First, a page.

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ARPA-E Goes to EarthX

April 25, 2018

They say everything is big in Texas, and at this year’s EarthX event, it certainly felt that way. ARPA-E joined a trio of its awardees for this year’s conference, a massive expo in Dallas focused on energy, the environment, and new technology to solve some of our most pressing problems. ARPA-E’s mission has innovation at its core, so EarthX was a prime opportunity to showcase some of the agency’s most exciting energy projects while helping the public better understand ARPA-E’s mission and the role of energy in Americans’ everyday lives.

UHV Technologies: X-Ray Enhanced Scrap Metal Sorter

Hailing from Fort Worth, UHV Technologies brought their scrap metal sorter developed to prevent waste by using X-rays to identify different types of metals and encourage domestic recycling.

UHV

Today, much of that scrap goes overseas to be sorted by hand, an inefficient and time-consuming process. UHV’s sorter is capable of sorting many different kinds of scrap, including metals that need lots of energy to produce like aluminum, stainless steel, copper/brass, zinc, lead and several alloys.

You can learn more about UHV’s project in this video from the 2018 ARPA-E Energy Innovation Summit.

University of Texas at Dallas: Ultra-large Wind Turbine

Teaming up with the University of Virginia, the University of Texas at Dallas is developing a wind turbine of epic proportions. Using a technology they call the Segmented Ultralight Morphing Rotor (SUMR), the turbine will be capable of withstanding strong winds by folding back its blades, much like a palm tree during a hurricane.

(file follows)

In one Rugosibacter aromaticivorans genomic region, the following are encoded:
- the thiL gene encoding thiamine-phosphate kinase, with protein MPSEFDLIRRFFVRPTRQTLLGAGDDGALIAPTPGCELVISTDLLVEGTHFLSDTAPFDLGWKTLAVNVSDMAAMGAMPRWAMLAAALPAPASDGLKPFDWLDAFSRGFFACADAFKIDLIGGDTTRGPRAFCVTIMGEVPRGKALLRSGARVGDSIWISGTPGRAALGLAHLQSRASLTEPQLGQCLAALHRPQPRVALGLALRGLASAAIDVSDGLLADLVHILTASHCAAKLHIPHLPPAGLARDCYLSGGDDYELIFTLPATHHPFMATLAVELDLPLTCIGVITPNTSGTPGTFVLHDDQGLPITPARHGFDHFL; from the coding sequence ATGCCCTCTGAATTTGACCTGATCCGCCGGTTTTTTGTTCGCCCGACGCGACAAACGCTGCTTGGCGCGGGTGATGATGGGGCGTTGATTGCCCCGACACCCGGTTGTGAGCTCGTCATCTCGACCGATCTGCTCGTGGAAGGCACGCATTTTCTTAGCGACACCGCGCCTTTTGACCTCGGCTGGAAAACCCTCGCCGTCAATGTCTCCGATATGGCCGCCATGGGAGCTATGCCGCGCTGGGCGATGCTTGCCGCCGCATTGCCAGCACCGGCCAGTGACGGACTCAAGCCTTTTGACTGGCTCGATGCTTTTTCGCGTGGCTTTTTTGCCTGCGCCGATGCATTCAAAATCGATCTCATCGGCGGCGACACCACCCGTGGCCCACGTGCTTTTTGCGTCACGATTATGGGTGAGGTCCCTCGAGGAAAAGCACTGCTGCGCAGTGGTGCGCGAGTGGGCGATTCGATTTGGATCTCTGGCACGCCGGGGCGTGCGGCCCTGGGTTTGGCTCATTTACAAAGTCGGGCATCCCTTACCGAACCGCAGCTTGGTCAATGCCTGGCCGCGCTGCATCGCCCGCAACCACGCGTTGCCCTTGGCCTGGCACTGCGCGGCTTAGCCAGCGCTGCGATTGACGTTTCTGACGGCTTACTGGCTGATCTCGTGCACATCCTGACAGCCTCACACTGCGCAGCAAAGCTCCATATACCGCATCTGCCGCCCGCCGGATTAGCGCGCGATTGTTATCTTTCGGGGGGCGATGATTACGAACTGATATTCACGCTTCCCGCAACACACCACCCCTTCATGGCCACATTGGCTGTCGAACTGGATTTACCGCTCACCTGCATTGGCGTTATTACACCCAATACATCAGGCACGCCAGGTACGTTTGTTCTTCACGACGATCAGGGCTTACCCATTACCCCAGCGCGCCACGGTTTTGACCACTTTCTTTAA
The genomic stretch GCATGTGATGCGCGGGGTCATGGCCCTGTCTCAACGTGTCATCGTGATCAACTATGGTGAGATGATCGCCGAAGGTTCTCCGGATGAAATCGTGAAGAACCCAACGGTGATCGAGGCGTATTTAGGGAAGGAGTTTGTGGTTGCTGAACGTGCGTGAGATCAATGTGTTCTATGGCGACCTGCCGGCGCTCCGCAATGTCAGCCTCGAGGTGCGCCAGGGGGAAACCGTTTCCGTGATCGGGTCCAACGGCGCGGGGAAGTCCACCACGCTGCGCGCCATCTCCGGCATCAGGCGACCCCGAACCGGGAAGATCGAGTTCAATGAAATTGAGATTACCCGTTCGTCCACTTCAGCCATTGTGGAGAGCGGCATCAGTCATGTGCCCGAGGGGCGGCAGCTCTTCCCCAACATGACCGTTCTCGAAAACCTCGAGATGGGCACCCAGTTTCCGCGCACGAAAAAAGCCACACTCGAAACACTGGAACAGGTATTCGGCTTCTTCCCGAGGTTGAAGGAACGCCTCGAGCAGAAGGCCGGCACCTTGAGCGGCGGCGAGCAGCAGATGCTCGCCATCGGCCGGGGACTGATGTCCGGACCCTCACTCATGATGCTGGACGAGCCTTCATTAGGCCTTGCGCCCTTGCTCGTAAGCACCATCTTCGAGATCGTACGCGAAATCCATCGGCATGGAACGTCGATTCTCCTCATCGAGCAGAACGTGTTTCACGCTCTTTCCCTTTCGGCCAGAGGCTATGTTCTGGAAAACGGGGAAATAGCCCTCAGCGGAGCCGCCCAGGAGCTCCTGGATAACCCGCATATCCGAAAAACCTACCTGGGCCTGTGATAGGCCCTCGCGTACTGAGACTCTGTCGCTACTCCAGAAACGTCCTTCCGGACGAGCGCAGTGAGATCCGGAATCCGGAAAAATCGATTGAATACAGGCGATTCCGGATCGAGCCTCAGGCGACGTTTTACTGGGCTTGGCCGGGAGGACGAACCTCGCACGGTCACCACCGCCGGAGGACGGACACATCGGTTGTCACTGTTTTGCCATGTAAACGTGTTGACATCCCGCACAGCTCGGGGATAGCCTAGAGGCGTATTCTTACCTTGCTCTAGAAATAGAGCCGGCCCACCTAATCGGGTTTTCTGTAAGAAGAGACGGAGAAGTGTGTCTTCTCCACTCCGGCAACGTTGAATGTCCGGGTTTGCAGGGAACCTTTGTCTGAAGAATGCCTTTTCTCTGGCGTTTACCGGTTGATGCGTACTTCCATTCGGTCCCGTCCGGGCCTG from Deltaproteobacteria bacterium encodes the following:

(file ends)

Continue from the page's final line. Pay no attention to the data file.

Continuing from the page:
SUMR

This adaptability allows the team to envision blades much longer than what is possible today, opening the possibility to 50 MW turbines capable of powering thousands of homes.

University of Illinois, Urbana-Champaign: Terra Sentia

Part of the ARPA-E TERRA program, this agricultural robot deploys into the field to observe and analyze the traits of individual energy plants. The Terra Sentia robot uses a combination of machine vision and GPS to navigate autonomously, returning to home base to share what it has learned.

The data collected from projects in the TERRA program is helping to create the next generation of efficient biofuels by identifying the traits best suited to fuel production. This information is extremely helpful to researchers, who have so far been limited by the hands-on nature of documenting plant characteristics today.

Several hundred attendees stopped by the ARPA-E booth over the Earth Day weekend, getting a first-hand opportunity to see how energy affects many different aspects of their lives. Hopefully—with hard work and a little luck—a few will rise to be the next generation of engineers, scientists and technologists ready take on the mission of building a more competitive and secure America.